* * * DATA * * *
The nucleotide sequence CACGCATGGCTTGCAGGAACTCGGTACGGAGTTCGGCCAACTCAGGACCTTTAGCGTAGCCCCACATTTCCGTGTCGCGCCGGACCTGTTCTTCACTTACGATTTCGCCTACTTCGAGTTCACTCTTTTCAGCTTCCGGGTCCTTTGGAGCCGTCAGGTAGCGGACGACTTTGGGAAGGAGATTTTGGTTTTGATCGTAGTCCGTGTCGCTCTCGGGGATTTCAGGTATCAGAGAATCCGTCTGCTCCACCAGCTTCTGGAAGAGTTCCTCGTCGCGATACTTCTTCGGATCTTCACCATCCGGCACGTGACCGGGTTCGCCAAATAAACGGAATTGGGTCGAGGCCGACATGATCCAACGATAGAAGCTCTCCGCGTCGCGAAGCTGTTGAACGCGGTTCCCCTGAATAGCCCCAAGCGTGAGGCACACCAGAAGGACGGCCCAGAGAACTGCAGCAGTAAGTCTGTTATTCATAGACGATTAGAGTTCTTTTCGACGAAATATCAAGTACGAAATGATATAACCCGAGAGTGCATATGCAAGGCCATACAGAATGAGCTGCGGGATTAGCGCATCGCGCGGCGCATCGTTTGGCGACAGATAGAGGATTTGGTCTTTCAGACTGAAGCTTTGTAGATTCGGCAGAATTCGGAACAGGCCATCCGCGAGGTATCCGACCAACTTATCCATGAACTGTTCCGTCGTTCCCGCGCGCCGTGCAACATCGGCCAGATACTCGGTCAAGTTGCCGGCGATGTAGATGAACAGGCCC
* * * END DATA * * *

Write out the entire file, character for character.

The nucleotide sequence CACGCATGGCTTGCAGGAACTCGGTACGGAGTTCGGCCAACTCAGGACCTTTAGCGTAGCCCCACATTTCCGTGTCGCGCCGGACCTGTTCTTCACTTACGATTTCGCCTACTTCGAGTTCACTCTTTTCAGCTTCCGGGTCCTTTGGAGCCGTCAGGTAGCGGACGACTTTGGGAAGGAGATTTTGGTTTTGATCGTAGTCCGTGTCGCTCTCGGGGATTTCAGGTATCAGAGAATCCGTCTGCTCCACCAGCTTCTGGAAGAGTTCCTCGTCGCGATACTTCTTCGGATCTTCACCATCCGGCACGTGACCGGGTTCGCCAAATAAACGGAATTGGGTCGAGGCCGACATGATCCAACGATAGAAGCTCTCCGCGTCGCGAAGCTGTTGAACGCGGTTCCCCTGAATAGCCCCAAGCGTGAGGCACACCAGAAGGACGGCCCAGAGAACTGCAGCAGTAAGTCTGTTATTCATAGACGATTAGAGTTCTTTTCGACGAAATATCAAGTACGAAATGATATAACCCGAGAGTGCATATGCAAGGCCATACAGAATGAGCTGCGGGATTAGCGCATCGCGCGGCGCATCGTTTGGCGACAGATAGAGGATTTGGTCTTTCAGACTGAAGCTTTGTAGATTCGGCAGAATTCGGAACAGGCCATCCGCGAGGTATCCGACCAACTTATCCATGAACTGTTCCGTCGTTCCCGCGCGCCGTGCAACATCGGCCAGATACTCGGTCAAGTTGCCGGCGATGTAGATGAACAGGCCC